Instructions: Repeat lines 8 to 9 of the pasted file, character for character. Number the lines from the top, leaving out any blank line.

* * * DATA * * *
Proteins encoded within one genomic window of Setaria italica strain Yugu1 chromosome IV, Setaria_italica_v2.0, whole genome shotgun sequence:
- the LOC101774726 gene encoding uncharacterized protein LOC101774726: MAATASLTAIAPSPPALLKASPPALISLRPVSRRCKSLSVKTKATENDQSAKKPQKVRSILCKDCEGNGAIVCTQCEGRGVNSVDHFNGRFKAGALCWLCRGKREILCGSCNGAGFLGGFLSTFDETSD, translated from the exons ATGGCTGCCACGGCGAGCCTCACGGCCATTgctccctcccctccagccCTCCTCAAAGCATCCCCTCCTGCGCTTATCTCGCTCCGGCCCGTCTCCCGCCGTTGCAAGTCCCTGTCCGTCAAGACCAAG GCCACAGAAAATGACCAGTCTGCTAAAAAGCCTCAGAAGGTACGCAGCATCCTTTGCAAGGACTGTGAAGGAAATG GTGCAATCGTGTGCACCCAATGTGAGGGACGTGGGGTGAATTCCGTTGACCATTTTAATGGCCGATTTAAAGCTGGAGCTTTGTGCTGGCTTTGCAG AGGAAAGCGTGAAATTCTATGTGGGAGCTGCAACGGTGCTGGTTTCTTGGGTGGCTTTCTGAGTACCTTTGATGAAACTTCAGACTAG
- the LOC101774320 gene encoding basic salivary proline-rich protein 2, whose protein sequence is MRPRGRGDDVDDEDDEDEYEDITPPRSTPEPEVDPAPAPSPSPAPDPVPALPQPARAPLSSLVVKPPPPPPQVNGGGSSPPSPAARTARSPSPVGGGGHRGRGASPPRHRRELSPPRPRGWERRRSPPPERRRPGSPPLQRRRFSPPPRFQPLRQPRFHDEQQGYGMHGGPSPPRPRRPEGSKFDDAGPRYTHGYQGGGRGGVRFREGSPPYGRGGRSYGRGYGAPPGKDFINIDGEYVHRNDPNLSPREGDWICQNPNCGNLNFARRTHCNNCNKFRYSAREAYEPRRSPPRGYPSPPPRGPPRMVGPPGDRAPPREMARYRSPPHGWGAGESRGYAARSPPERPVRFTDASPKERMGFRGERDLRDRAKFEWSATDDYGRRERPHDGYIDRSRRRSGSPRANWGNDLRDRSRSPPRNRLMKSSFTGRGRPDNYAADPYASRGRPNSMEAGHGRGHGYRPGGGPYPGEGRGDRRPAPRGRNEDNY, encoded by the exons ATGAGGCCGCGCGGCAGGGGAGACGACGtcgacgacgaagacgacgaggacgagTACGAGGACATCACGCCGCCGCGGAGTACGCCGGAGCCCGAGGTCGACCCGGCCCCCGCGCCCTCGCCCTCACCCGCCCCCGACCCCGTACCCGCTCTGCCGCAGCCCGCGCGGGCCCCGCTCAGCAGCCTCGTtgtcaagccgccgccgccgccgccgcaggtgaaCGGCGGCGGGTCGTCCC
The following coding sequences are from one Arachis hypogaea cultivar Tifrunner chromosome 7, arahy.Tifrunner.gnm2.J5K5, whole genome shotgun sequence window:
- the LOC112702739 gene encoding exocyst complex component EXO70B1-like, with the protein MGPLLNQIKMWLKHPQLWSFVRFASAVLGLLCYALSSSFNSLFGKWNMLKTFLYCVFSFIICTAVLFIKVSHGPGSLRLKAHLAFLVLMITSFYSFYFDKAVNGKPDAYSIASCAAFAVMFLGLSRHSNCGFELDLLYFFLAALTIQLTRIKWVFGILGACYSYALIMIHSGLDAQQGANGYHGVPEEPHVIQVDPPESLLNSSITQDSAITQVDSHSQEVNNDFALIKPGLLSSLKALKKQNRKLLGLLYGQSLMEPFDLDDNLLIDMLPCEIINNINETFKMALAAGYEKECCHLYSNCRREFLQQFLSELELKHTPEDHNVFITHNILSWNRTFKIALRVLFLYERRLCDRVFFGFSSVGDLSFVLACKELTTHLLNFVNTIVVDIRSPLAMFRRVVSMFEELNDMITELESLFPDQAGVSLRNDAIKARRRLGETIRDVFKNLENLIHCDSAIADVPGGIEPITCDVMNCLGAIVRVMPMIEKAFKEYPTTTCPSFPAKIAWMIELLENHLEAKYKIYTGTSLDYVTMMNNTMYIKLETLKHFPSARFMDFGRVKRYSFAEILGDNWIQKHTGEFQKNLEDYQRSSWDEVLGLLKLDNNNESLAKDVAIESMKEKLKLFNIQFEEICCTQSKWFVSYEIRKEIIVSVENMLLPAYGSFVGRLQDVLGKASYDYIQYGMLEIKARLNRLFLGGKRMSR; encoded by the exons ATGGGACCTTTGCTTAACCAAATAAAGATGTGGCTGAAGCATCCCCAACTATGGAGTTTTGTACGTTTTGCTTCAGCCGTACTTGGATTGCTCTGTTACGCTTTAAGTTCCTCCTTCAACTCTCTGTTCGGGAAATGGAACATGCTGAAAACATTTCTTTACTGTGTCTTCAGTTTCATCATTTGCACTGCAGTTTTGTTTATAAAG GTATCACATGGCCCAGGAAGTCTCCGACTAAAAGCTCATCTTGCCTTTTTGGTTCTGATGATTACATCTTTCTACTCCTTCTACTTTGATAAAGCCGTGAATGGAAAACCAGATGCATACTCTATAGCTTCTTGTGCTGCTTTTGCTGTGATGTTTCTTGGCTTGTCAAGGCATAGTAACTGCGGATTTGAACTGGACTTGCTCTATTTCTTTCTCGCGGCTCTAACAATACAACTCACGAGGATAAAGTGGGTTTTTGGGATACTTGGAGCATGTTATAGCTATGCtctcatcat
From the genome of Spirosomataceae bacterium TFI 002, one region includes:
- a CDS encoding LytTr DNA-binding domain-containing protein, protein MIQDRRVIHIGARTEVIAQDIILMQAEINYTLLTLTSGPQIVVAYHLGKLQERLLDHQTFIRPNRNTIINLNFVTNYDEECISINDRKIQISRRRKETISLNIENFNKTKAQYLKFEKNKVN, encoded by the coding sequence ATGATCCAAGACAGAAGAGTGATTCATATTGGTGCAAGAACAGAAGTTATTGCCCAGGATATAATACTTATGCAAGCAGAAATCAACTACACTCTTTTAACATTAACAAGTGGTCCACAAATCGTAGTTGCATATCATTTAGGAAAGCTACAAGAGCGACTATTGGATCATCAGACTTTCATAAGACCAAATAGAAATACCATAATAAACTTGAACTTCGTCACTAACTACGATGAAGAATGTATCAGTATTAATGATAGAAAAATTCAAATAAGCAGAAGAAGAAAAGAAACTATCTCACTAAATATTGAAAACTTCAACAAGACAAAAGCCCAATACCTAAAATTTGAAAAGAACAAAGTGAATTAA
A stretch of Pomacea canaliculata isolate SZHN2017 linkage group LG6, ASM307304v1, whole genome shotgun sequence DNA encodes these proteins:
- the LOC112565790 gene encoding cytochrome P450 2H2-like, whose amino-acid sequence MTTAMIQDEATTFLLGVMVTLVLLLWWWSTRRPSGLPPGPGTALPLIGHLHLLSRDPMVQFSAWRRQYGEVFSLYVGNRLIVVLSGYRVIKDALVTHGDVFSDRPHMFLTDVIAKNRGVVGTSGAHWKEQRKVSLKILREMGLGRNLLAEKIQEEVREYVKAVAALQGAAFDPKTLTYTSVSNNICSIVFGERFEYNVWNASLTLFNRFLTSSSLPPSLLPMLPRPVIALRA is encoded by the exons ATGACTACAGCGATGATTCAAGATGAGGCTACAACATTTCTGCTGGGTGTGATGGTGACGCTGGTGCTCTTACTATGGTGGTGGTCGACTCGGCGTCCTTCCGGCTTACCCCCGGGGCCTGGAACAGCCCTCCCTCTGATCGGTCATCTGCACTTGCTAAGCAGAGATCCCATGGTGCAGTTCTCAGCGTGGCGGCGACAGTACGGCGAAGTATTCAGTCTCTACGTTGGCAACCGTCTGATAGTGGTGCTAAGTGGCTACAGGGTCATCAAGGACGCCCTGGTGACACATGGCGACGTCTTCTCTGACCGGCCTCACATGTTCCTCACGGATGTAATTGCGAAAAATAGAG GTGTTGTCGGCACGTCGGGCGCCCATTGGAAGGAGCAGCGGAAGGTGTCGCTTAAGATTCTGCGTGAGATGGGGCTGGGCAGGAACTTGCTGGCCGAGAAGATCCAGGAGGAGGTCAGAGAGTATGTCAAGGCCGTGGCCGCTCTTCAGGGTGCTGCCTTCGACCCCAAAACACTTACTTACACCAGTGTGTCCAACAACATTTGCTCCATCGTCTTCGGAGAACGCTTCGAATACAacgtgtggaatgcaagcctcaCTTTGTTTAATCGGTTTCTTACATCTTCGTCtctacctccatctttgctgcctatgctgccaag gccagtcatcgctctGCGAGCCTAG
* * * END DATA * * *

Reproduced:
A stretch of Pomacea canaliculata isolate SZHN2017 linkage group LG6, ASM307304v1, whole genome shotgun sequence DNA encodes these proteins:
- the LOC112565790 gene encoding cytochrome P450 2H2-like, whose amino-acid sequence MTTAMIQDEATTFLLGVMVTLVLLLWWWSTRRPSGLPPGPGTALPLIGHLHLLSRDPMVQFSAWRRQYGEVFSLYVGNRLIVVLSGYRVIKDALVTHGDVFSDRPHMFLTDVIAKNRGVVGTSGAHWKEQRKVSLKILREMGLGRNLLAEKIQEEVREYVKAVAALQGAAFDPKTLTYTSVSNNICSIVFGERFEYNVWNASLTLFNRFLTSSSLPPSLLPMLPRPVIALRA is encoded by the exons ATGACTACAGCGATGATTCAAGATGAGGCTACAACATTTCTGCTGGGTGTGATGGTGACGCTGGTGCTCTTACTATGGTGGTGGTCGACTCGGCGTCCTTCCGGCTTACCCCCGGGGCCTGGAACAGCCCTCCCTCTGATCGGTCATCTGCACTTGCTAAGCAGAGATCCCATGGTGCAGTTCTCAGCGTGGCGGCGACAGTACGGCGAAGTATTCAGTCTCTACGTTGGCAACCGTCTGATAGTGGTGCTAAGTGGCTACAGGGTCATCAAGGACGCCCTGGTGACACATGGCGACGTCTTCTCTGACCGGCCTCACATGTTCCTCACGGATGTAATTGCGAAAAATAGAG GTGTTGTCGGCACGTCGGGCGCCCATTGGAAGGAGCAGCGGAAGGTGTCGCTTAAGATTCTGCGTGAGATGGGGCTGGGCAGGAACTTGCTGGCCGAGAAGATCCAGGAGGAGGTCAGAGAGTATGTCAAGGCCGTGGCCGCTCTTCAGGGTGCTGCCTTCGACCCCAAAACACTTACTTACACCAGTGTGTCCAACAACATTTGCTCCATCGTCTTCGGAGAACGCTTCGAATACAacgtgtggaatgcaagcctcaCTTTGTTTAATCGGTTTCTTACATCTTCGTCtctacctccatctttgctgcctatgctgccaag gccagtcatcgctctGCGAGCCTAG